gang

1
[gang]
noun
  1. a group or band: A gang of boys gathered around the winning pitcher.
  2. a group of youngsters or adolescents who associate closely, often exclusively, for social reasons, especially such a group engaging in delinquent behavior.
  3. a group of people with compatible tastes or mutual interests who gather together for social reasons: I'm throwing a party for the gang I bowl with.
  4. a group of persons working together; squad; shift: a gang of laborers.
  5. a group of persons associated for some criminal or other antisocial purpose: a gang of thieves.
  6. a set of tools, electronic components or circuits, oars, etc., arranged to work together or simultaneously.
  7. a group of identical or related items.
verb (used with object)
  1. to arrange in groups or sets; form into a gang: to gang illustrations for more economical printing on one sheet.
  2. to attack in a gang.
verb (used without object)
  1. to form or act as a gang: Cutthroats who gang together hang together.
Verb Phrases
  1. gang up on, Informal. (of a number of persons) to unite in opposition to (a person); combine against: The bigger boys ganged up on the smaller ones in the schoolyard.

Origin of gang

1
1300–50; Middle English; Old English gang, gong manner of going, way, passage; cognate with Old High German gang, Old Norse gangr, Gothic gagg; cf. gang2

Synonyms for gang

gang

2
[gang]
verb (used without object) Chiefly Scot. and North England.
  1. to walk or go.

Origin of gang

2
before 900; Middle English gangen, Old English gangan, gongan; cognate with Old High German gangan, Old Norse ganga, Gothic gaggan; cf. gang1, noun derivative from same base
Dictionary.com Unabridged Based on the Random House Unabridged Dictionary, © Random House, Inc. 2018

Examples from the Web for ganging

Historical Examples of ganging

  • And mony, mony mair were coming and ganging, a' as busy in their vocation as if they had been alive.

    Red Gauntlet

    Sir Walter Scott

  • But for ganging to Carloisle, he's dead foundered, man, as cripple as Eckie's mear.'

    Red Gauntlet

    Sir Walter Scott

  • I will lay the burden of my life,” she instantly added, “that he is ganging our gate.

    The Pirate

    Sir Walter Scott

  • "Your honour is ganging to gang nae sic gate," said Caleb, firmly.

    Bride of Lammermoor

    Sir Walter Scott

  • They have reached the "ganging" period, and so must have some form of organization.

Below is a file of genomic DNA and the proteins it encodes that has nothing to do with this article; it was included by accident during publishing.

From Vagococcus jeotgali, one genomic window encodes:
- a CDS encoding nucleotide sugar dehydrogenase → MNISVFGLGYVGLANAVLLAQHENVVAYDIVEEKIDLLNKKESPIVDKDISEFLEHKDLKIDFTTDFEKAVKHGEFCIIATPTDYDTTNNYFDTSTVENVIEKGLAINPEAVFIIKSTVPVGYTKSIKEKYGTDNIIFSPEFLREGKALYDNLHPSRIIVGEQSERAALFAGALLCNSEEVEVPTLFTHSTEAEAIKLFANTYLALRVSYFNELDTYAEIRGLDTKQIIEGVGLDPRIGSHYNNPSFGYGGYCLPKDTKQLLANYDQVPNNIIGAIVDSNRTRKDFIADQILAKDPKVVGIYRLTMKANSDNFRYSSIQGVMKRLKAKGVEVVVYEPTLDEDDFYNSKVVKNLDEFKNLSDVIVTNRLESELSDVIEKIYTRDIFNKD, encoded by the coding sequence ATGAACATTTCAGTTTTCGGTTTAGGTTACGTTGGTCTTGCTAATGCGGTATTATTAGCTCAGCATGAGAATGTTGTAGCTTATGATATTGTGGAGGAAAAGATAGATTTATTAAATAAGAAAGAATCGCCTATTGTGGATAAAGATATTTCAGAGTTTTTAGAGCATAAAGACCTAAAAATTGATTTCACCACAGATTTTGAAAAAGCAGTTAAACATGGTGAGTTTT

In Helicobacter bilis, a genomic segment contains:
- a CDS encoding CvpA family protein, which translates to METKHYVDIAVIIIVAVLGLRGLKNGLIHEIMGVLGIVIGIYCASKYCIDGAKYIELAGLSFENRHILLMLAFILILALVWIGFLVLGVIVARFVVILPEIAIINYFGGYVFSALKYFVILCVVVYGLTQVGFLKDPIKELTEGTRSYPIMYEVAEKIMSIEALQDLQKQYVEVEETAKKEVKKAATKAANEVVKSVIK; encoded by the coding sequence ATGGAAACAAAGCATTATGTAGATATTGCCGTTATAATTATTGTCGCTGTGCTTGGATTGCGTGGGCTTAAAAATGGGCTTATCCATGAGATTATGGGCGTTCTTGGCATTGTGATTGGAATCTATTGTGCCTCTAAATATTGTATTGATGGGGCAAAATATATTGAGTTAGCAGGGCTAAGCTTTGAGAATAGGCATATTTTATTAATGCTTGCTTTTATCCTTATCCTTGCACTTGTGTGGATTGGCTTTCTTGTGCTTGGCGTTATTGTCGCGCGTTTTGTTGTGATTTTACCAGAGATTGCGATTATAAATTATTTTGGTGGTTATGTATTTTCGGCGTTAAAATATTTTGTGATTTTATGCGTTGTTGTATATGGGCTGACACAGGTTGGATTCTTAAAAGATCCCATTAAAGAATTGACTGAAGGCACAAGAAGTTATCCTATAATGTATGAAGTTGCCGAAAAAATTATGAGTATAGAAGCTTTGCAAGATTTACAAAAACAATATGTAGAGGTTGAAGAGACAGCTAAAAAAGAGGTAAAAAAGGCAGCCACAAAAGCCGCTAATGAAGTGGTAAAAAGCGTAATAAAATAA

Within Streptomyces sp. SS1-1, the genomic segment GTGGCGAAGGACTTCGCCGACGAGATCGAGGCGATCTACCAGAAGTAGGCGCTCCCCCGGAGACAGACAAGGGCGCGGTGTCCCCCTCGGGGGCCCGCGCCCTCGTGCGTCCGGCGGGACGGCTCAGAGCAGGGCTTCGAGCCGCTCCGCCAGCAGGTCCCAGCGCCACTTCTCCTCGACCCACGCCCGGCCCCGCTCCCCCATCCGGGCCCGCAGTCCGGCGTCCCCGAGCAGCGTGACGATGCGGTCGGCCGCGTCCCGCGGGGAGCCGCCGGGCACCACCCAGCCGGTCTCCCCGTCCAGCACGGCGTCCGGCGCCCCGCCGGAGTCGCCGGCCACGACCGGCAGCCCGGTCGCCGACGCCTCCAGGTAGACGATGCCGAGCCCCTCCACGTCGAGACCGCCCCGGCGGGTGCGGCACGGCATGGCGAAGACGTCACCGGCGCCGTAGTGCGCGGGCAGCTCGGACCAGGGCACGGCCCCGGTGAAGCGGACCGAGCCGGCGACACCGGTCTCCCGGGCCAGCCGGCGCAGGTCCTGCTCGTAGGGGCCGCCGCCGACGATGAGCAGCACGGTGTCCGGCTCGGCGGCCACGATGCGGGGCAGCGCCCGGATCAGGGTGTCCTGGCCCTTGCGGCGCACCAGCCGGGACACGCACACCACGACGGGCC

British Dictionary definitions for ganging

gang

1
noun
  1. a group of people who associate together or act as an organized body, esp for criminal or illegal purposes
  2. an organized group of workmen
  3. a herd of buffaloes or elks or a pack of wild dogs
  4. NZ a group of shearers who travel to different shearing sheds, shearing, classing, and baling wool
    1. a series of similar tools arranged to work simultaneously in parallel
    2. (as modifier)a gang saw
verb
  1. to form into, become part of, or act as a gang
  2. (tr) electronics to mount (two or more components, such as variable capacitors) on the same shaft, permitting adjustment by a single control
See also gang up
Derived Formsganged, adjective

Word Origin for gang

Old English gang journey; related to Old Norse gangr, Old High German gang, Sanskrit jangha foot

gang

2
verb
  1. Scot to go

Word Origin for gang

Old English gangan to go 1

gang

3
noun
  1. a variant spelling of gangue
Collins English Dictionary - Complete & Unabridged 2012 Digital Edition © William Collins Sons & Co. Ltd. 1979, 1986 © HarperCollins Publishers 1998, 2000, 2003, 2005, 2006, 2007, 2009, 2012

Word Origin and History for ganging

gang

n.

from Old English gang "a going, journey, way, passage," and Old Norse gangr "a group of men, a set," both from Proto-Germanic *gangaz (cf. Old Saxon, Old Frisian, Danish, Dutch, Old High German, German gang, Old Norse gangr, Gothic gagg "act of going"), from PIE root *ghengh- "to step" (cf. Sanskrit jangha "shank," Avestan zanga- "ankle," Lithuanian zengiu "I stride"). Thus not considered to be related to go.

The sense evolution is probably via meaning "a set of articles that usually are taken together in going" (mid-14c.), especially a set of tools used on the same job. By 1620s this had been extended in nautical speech to mean "a company of workmen," and by 1630s the word was being used, with disapproving overtones, for "any band of persons traveling together." Gangway preserves the original sense of the word, as does gangplank.

gang

v.

1856, from gang (n.). Related: Ganged; ganging. To gang up (on) is first attested 1919.

Online Etymology Dictionary, © 2010 Douglas Harper

Idioms and Phrases with ganging

gang

In addition to the idiom beginning with gang

  • gang up

also see:

  • like gangbusters
The American Heritage® Idioms Dictionary Copyright © 2002, 2001, 1995 by Houghton Mifflin Harcourt Publishing Company. Published by Houghton Mifflin Harcourt Publishing Company.